Alexandra Natapoff, author of 'Punishment Without Crime: How Our Massive Misdemeanor System Traps the Innocent and Makes America More Unequal', exposes how our criminal justice system criminalizes poverty and ensnares Americans through misdemeanors.
January 21, 2019
Today, as we honor the legacy of Martin Luther King Jr., Jonathan discusses the Civil Rights Movement with Minnijean-Brown Trickey. Minnijean was 15 years old when she integrated Central High School in 1957 as part of “the Little Rock Nine.'
January 15, 2019
Senator Kamala Harris discusses her career path, inspirations and her new book, "The Truths We Hold," in this in-depth conversation hosted by Politics and Prose and recorded live at GW Lisner Auditorium on Jan. 9.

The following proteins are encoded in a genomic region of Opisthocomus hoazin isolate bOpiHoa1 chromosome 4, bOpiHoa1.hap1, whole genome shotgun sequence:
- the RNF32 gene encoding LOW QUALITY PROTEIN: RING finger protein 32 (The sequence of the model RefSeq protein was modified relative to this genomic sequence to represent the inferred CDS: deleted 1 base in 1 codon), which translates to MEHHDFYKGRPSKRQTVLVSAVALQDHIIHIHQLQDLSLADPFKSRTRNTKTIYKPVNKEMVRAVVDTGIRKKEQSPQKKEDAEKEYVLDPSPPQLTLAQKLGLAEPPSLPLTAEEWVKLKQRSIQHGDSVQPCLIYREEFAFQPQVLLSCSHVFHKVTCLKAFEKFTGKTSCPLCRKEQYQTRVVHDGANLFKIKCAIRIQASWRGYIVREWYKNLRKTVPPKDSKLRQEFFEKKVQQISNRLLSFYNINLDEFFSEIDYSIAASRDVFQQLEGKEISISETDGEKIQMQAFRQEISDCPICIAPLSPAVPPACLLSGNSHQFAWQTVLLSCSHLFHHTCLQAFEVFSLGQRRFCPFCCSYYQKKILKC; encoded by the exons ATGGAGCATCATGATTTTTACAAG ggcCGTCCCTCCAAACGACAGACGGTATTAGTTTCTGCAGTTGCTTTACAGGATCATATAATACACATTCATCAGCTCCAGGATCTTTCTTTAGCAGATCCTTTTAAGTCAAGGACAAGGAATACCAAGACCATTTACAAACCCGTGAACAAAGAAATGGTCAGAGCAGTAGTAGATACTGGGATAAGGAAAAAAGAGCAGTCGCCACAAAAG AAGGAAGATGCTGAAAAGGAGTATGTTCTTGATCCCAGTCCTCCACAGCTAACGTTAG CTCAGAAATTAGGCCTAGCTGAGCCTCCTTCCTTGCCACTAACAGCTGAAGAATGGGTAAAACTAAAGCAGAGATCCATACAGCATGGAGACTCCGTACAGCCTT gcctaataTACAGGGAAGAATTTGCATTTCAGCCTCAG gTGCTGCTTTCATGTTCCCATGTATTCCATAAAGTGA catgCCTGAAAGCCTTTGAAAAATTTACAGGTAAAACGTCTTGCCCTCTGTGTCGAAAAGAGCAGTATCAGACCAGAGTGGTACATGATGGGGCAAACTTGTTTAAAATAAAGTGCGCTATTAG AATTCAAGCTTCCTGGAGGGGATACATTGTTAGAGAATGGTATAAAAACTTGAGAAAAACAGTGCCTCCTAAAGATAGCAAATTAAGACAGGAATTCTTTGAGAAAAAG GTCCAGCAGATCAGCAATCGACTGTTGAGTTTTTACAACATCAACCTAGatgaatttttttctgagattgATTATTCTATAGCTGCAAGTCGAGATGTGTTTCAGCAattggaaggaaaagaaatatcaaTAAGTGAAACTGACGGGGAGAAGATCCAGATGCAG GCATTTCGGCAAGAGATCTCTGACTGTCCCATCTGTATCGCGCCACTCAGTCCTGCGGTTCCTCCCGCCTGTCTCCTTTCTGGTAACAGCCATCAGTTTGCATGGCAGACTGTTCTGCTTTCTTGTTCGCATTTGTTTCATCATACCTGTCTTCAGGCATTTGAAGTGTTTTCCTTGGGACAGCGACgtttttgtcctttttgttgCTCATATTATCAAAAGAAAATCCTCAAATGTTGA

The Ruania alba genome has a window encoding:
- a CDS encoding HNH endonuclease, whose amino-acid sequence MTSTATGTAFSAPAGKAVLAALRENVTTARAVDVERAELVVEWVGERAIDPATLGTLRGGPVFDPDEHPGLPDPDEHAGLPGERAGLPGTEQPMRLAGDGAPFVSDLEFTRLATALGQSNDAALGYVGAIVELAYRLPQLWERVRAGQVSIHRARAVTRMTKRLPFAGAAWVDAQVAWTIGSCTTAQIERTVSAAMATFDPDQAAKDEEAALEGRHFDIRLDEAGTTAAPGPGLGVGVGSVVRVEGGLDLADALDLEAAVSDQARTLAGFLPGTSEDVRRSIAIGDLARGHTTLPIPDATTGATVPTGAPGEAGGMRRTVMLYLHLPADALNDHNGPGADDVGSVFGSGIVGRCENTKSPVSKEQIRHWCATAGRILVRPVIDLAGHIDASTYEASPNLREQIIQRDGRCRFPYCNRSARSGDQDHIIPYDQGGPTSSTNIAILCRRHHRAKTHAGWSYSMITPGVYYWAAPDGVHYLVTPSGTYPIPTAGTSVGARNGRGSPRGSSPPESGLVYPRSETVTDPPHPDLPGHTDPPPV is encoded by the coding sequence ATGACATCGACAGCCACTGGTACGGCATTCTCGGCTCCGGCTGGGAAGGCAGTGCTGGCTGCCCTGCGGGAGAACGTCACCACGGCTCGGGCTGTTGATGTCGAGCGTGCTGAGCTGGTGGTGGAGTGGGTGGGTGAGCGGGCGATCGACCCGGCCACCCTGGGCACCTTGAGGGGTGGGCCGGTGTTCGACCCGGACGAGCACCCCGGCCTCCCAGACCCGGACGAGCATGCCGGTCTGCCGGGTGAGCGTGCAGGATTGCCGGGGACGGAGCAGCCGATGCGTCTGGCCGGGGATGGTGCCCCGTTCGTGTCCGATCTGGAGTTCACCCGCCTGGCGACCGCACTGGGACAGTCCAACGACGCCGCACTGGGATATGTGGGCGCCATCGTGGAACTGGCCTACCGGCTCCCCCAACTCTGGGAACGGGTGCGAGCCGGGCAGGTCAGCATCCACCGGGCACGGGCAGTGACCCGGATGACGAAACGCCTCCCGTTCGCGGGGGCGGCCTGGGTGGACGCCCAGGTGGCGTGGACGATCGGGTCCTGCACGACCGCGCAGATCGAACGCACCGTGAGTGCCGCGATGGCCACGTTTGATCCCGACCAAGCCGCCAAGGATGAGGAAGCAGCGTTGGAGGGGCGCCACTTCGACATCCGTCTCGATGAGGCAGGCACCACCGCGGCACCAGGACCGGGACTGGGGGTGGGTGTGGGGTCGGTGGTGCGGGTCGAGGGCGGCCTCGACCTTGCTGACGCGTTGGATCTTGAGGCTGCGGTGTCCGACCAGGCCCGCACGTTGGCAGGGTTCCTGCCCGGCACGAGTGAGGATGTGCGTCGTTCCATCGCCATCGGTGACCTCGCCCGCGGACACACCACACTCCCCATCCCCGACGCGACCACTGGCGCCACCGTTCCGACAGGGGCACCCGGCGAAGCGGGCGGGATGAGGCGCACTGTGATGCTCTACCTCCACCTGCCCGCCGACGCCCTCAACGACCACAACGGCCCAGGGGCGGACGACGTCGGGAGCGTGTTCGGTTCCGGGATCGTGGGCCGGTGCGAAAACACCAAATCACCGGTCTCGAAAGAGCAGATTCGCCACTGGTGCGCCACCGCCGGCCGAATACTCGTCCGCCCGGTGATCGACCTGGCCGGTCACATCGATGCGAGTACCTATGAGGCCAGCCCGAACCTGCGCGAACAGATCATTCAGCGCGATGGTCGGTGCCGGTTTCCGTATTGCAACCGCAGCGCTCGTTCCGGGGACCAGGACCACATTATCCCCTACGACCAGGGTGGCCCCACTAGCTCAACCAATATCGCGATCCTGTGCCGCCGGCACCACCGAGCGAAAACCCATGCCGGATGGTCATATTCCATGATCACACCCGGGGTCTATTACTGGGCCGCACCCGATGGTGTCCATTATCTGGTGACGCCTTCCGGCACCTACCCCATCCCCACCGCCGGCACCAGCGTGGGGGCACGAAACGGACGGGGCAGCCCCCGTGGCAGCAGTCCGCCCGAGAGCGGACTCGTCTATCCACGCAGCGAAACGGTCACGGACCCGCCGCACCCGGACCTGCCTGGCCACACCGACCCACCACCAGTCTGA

January 8, 2019
In the race for the 2020 Democratic nomination, there’s one name you need to know: Mayor Pete Buttigieg of South Bend, Ind. He’s a veteran, unapologetically progressive, openly gay and one of Obama’s four picks for future leaders of the Democratic Party.
January 1, 2019
We revisit our best episode from 2018. Three Chicago teens. All victims of gun violence. In the wake of the Parkland shootings, they plea for the same attention for their own communities. Jonathan visits one of them to hear what it's like firsthand.
December 25, 2018
For Christmas, we're bringing back an old favorite: Mark Hamill! He talks about why Star Wars still resonates so strongly and shares some stories from Star Wars history that you might not have heard before. This was originally recorded April 2018.